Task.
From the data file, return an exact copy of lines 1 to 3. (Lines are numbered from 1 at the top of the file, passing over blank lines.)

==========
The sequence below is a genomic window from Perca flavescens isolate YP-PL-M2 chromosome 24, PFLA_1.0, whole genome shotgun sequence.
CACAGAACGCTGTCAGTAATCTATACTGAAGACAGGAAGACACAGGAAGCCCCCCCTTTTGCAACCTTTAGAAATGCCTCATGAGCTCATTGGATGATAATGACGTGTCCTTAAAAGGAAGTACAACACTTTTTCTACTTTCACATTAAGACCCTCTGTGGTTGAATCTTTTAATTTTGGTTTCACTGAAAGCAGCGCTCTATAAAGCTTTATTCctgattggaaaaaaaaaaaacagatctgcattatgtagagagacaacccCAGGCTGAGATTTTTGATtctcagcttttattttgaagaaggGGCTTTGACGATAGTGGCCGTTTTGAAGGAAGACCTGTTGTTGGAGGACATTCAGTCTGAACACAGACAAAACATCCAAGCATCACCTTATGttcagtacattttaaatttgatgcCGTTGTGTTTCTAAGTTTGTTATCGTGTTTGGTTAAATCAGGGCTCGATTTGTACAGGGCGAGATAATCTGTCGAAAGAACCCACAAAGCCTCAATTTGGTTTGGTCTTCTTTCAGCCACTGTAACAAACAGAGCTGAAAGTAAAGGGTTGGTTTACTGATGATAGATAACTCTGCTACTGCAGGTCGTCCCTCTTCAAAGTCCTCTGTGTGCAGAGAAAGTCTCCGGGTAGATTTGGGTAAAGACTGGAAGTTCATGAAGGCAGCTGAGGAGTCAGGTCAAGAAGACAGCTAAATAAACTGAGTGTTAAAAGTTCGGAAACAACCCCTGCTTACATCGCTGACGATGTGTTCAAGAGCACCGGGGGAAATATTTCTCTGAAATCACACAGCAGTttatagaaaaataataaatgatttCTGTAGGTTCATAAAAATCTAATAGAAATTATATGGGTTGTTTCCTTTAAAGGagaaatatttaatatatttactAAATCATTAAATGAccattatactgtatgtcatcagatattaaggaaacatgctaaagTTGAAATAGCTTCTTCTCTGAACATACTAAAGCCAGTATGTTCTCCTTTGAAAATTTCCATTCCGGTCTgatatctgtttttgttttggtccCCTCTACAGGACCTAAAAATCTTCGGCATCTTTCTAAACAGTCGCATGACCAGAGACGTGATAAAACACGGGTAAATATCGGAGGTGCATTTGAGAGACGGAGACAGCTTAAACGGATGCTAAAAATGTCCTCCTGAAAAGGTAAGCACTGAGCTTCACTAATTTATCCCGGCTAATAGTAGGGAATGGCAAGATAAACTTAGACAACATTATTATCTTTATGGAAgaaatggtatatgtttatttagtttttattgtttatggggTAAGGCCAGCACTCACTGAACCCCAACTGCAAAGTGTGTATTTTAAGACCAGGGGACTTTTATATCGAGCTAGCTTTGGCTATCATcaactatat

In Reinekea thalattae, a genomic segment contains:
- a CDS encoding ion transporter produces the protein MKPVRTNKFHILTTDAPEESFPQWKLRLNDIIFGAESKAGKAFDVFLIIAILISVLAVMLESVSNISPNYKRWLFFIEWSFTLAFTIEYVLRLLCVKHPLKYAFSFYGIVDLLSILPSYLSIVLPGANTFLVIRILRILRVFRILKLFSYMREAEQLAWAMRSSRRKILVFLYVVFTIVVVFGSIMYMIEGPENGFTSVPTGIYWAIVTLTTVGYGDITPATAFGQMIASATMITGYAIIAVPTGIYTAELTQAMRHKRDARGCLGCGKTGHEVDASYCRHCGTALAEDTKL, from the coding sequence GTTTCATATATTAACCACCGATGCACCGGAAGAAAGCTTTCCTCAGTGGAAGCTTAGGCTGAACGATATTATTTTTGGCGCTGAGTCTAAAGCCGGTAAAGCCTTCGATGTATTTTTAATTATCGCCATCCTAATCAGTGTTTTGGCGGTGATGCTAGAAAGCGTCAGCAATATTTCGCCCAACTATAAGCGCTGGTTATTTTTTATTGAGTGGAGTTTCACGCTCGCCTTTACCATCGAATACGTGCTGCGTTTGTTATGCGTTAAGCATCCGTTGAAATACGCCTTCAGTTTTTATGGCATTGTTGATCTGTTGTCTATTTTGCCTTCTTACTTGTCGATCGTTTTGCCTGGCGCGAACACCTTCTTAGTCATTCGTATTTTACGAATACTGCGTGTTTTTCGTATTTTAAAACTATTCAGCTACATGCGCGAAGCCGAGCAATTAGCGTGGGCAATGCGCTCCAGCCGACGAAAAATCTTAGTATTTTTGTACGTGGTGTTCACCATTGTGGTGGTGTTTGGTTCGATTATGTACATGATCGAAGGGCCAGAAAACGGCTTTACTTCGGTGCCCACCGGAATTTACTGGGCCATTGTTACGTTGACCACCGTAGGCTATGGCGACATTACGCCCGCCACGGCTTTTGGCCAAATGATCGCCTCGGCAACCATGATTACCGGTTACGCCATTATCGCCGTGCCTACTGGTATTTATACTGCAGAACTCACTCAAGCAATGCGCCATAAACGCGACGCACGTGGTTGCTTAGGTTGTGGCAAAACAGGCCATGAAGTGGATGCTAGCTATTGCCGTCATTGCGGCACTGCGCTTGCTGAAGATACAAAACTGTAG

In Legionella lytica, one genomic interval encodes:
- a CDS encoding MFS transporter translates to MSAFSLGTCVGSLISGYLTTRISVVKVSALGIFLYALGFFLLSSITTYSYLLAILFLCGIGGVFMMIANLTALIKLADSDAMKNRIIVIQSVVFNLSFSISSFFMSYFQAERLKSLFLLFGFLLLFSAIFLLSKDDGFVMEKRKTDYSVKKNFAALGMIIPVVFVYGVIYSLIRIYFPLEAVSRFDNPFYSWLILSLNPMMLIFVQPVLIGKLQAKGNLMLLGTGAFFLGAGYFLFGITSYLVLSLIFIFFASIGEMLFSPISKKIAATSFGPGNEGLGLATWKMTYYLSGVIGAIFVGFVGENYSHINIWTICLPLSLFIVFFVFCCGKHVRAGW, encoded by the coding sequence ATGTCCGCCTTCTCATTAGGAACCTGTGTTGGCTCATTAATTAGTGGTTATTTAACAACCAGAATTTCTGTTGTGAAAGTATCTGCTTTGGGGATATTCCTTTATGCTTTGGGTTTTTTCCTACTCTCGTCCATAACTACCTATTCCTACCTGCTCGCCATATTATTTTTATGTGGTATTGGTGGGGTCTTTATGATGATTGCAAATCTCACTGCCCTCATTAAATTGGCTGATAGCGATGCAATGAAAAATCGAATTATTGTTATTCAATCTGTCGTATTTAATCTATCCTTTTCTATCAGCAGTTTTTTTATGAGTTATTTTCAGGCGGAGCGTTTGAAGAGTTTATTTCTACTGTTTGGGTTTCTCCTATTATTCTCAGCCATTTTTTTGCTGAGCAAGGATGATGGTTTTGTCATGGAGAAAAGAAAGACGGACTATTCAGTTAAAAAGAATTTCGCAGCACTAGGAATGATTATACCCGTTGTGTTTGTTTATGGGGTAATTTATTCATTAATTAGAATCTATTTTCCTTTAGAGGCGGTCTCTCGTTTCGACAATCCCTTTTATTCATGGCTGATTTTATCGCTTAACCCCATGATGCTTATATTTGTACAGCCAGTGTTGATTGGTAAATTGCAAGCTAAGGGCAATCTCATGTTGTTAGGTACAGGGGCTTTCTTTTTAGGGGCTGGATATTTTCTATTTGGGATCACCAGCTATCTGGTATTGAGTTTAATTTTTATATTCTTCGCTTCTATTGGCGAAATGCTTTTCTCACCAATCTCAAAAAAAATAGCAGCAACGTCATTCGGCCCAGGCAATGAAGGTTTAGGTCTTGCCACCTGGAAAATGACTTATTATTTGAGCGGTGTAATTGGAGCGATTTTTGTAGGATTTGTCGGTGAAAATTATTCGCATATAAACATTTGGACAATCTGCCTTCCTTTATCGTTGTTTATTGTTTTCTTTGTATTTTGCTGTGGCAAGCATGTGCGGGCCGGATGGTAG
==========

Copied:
The sequence below is a genomic window from Perca flavescens isolate YP-PL-M2 chromosome 24, PFLA_1.0, whole genome shotgun sequence.
CACAGAACGCTGTCAGTAATCTATACTGAAGACAGGAAGACACAGGAAGCCCCCCCTTTTGCAACCTTTAGAAATGCCTCATGAGCTCATTGGATGATAATGACGTGTCCTTAAAAGGAAGTACAACACTTTTTCTACTTTCACATTAAGACCCTCTGTGGTTGAATCTTTTAATTTTGGTTTCACTGAAAGCAGCGCTCTATAAAGCTTTATTCctgattggaaaaaaaaaaaacagatctgcattatgtagagagacaacccCAGGCTGAGATTTTTGATtctcagcttttattttgaagaaggGGCTTTGACGATAGTGGCCGTTTTGAAGGAAGACCTGTTGTTGGAGGACATTCAGTCTGAACACAGACAAAACATCCAAGCATCACCTTATGttcagtacattttaaatttgatgcCGTTGTGTTTCTAAGTTTGTTATCGTGTTTGGTTAAATCAGGGCTCGATTTGTACAGGGCGAGATAATCTGTCGAAAGAACCCACAAAGCCTCAATTTGGTTTGGTCTTCTTTCAGCCACTGTAACAAACAGAGCTGAAAGTAAAGGGTTGGTTTACTGATGATAGATAACTCTGCTACTGCAGGTCGTCCCTCTTCAAAGTCCTCTGTGTGCAGAGAAAGTCTCCGGGTAGATTTGGGTAAAGACTGGAAGTTCATGAAGGCAGCTGAGGAGTCAGGTCAAGAAGACAGCTAAATAAACTGAGTGTTAAAAGTTCGGAAACAACCCCTGCTTACATCGCTGACGATGTGTTCAAGAGCACCGGGGGAAATATTTCTCTGAAATCACACAGCAGTttatagaaaaataataaatgatttCTGTAGGTTCATAAAAATCTAATAGAAATTATATGGGTTGTTTCCTTTAAAGGagaaatatttaatatatttactAAATCATTAAATGAccattatactgtatgtcatcagatattaaggaaacatgctaaagTTGAAATAGCTTCTTCTCTGAACATACTAAAGCCAGTATGTTCTCCTTTGAAAATTTCCATTCCGGTCTgatatctgtttttgttttggtccCCTCTACAGGACCTAAAAATCTTCGGCATCTTTCTAAACAGTCGCATGACCAGAGACGTGATAAAACACGGGTAAATATCGGAGGTGCATTTGAGAGACGGAGACAGCTTAAACGGATGCTAAAAATGTCCTCCTGAAAAGGTAAGCACTGAGCTTCACTAATTTATCCCGGCTAATAGTAGGGAATGGCAAGATAAACTTAGACAACATTATTATCTTTATGGAAgaaatggtatatgtttatttagtttttattgtttatggggTAAGGCCAGCACTCACTGAACCCCAACTGCAAAGTGTGTATTTTAAGACCAGGGGACTTTTATATCGAGCTAGCTTTGGCTATCATcaactatat

In Reinekea thalattae, a genomic segment contains: